Just in time for Pride and the death rattle of DOMA, Bailiwick Chicago offers a heartfelt portrait of a family redefining itself after a loss as its members fail to connect. It’s a poignant look at how family and culture impact us no matter how much time and distance passes.
American-born Mikey (Kevin Matthew Reyes) dodges his Filipino family after his mother’s death, ducking out on family dinners and come-to-Jesus meetings about his lack of a job; he also resists deeper attachment to a new boyfriend, academic peacemaker Tim (Patrick Byrnes). Conservative older brother Jun (Karmann Bajuyo) and mother-hen-sister Mari (Kate Garassino) pressure him to fall back in the family fold. Father Roberto (Joseph Anthony Foronda) worries, but concentrates on moving forward through a new relationship with ambitious young decorator Kendall (Blair Robertson).
Reyes captures the immature charm of the drifting Mikey, who needs to regain his passion for his art as well his sense of his family history; Byrnes’ character is the calming influence that guides Mikey toward resolution. Bajuyo imbues his character with a longing for validation; his character embraces only the conservative traditions that benefit him. Garassino’s tightly wound Mari nicely depicts a woman struggling to honor her mother by keeping the family from unraveling.
Danny Bernardo’s script hits a few notes that lack nuance; you can almost hear the minor chords play as Mari foreshadows the secret that threatens the family. But for the most part the script unlocks the right combination of fast-moving farce and family drama, and provides a rare look into Filipino culture. Interestingly, Bernardo assumes Mikey’s sexuality is no issue; if the Reyes family is as conservative Catholic as the playwright indicates, that angle might be implausible. But I found Bernardo’s willingness to give the family credit for their tolerance refreshing.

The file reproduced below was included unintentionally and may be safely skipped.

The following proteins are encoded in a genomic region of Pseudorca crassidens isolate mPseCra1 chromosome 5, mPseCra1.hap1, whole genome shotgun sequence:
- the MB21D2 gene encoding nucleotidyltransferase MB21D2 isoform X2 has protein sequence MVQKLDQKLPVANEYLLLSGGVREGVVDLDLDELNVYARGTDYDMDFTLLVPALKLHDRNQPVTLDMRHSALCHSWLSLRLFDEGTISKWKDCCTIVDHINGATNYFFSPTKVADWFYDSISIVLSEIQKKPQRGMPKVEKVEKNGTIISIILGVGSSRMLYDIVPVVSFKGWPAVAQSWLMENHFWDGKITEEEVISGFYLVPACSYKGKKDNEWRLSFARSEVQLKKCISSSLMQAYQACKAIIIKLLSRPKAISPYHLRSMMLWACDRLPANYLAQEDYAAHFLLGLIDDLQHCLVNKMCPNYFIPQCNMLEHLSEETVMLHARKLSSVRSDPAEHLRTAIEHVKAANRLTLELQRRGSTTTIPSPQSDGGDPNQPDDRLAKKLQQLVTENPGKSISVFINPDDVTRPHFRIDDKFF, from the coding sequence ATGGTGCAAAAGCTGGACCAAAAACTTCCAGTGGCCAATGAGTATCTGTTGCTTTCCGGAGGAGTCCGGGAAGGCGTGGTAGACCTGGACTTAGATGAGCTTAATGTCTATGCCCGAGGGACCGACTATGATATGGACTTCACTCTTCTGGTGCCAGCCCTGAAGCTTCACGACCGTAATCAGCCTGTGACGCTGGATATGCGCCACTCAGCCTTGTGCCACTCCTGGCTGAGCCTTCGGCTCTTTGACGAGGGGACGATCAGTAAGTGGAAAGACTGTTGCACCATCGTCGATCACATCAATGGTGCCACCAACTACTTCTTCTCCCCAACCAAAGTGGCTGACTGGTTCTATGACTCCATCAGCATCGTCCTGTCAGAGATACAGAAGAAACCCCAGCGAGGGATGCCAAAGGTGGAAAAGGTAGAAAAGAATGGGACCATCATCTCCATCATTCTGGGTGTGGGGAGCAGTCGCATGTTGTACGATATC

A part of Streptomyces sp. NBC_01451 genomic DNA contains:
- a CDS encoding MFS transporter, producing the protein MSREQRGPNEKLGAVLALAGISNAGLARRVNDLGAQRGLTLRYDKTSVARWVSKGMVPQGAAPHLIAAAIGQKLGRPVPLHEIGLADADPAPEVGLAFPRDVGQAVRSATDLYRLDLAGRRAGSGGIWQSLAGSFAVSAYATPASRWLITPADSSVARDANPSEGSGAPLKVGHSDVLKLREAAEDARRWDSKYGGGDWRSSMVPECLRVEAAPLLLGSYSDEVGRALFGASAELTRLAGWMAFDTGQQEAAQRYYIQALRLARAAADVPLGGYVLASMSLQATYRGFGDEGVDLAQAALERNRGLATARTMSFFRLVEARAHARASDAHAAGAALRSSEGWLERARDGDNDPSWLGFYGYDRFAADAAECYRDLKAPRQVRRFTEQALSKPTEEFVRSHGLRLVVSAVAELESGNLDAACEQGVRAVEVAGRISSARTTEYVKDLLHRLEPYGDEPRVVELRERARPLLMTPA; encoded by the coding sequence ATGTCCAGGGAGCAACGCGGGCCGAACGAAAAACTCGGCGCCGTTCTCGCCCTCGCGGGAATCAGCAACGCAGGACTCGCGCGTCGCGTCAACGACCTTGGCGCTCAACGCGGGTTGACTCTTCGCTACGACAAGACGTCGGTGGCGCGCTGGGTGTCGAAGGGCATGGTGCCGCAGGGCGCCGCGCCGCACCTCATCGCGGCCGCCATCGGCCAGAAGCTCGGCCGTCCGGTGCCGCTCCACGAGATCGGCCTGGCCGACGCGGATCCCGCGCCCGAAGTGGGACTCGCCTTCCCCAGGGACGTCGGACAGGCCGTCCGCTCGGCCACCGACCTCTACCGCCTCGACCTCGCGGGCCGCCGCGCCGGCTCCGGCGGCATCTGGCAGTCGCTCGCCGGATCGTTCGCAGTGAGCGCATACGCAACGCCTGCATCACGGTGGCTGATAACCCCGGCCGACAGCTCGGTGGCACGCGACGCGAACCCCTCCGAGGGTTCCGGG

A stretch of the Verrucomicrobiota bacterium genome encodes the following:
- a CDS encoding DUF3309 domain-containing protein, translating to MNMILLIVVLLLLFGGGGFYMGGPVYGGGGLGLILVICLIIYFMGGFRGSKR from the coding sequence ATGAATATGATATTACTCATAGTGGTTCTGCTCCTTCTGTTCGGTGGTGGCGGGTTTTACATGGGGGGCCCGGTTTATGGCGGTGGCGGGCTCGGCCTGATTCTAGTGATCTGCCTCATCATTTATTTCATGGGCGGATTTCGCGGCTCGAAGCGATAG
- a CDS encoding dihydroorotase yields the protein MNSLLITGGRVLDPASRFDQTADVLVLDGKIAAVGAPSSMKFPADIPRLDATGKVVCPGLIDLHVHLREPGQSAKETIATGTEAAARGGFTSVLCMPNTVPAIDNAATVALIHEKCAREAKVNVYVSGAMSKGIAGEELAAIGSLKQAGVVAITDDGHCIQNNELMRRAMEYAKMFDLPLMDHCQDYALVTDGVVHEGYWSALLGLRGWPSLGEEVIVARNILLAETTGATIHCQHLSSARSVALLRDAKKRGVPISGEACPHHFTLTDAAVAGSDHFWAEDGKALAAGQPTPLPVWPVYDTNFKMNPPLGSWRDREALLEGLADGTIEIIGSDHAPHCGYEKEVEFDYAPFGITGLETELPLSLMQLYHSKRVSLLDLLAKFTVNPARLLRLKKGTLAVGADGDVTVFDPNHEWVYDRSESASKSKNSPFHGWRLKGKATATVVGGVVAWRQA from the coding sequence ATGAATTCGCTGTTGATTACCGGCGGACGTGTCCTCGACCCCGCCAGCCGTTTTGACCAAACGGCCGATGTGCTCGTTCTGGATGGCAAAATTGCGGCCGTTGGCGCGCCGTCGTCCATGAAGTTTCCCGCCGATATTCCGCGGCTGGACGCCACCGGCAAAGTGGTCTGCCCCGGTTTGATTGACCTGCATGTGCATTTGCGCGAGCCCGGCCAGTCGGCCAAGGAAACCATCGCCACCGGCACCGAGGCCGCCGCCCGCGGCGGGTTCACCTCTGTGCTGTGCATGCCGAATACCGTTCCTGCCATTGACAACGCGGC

Erica Weiss’ direction is properly mindful of the piece’s all-important pacing and tone, but her staging on Stephen H. Carmody’s basic set seems labor intensive; every vignette is followed by a major scenery shift that cuts into the rhythm of the show. Christopher Kriz’s poppy yet exotic sound design seems a bit repetitive during scene transitions; the tech doesn’t flow as smoothly as the performance decisions.
But the show’s flaws fail to detract from the Reyes family’s likability; we root for them to come to an understanding and offer each other the love and support each family member needs. That’s what marriage and family is about. (Lisa Buscani)
At Stage 773, 1225 West Belmont, (773)327-5252. Through August 2.
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